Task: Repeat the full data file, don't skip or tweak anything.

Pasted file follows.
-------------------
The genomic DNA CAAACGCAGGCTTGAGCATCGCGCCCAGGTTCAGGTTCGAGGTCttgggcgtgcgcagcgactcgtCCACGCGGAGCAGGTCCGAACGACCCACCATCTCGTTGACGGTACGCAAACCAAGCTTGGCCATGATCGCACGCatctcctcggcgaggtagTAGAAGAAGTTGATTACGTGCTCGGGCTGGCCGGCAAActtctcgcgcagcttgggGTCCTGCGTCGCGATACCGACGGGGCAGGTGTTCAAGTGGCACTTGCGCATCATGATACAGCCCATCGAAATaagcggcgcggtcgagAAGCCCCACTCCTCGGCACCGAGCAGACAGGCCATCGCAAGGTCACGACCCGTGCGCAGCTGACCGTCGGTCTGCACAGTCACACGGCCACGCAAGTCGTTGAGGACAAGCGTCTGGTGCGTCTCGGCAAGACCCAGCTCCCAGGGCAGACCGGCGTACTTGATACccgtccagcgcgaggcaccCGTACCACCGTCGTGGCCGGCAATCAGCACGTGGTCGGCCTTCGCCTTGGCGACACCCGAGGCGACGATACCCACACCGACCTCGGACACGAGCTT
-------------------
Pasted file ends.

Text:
The genomic DNA CAAACGCAGGCTTGAGCATCGCGCCCAGGTTCAGGTTCGAGGTCttgggcgtgcgcagcgactcgtCCACGCGGAGCAGGTCCGAACGACCCACCATCTCGTTGACGGTACGCAAACCAAGCTTGGCCATGATCGCACGCatctcctcggcgaggtagTAGAAGAAGTTGATTACGTGCTCGGGCTGGCCGGCAAActtctcgcgcagcttgggGTCCTGCGTCGCGATACCGACGGGGCAGGTGTTCAAGTGGCACTTGCGCATCATGATACAGCCCATCGAAATaagcggcgcggtcgagAAGCCCCACTCCTCGGCACCGAGCAGACAGGCCATCGCAAGGTCACGACCCGTGCGCAGCTGACCGTCGGTCTGCACAGTCACACGGCCACGCAAGTCGTTGAGGACAAGCGTCTGGTGCGTCTCGGCAAGACCCAGCTCCCAGGGCAGACCGGCGTACTTGATACccgtccagcgcgaggcaccCGTACCACCGTCGTGGCCGGCAATCAGCACGTGGTCGGCCTTCGCCTTGGCGACACCCGAGGCGACGATACCCACACCGACCTCGGACACGAGCTT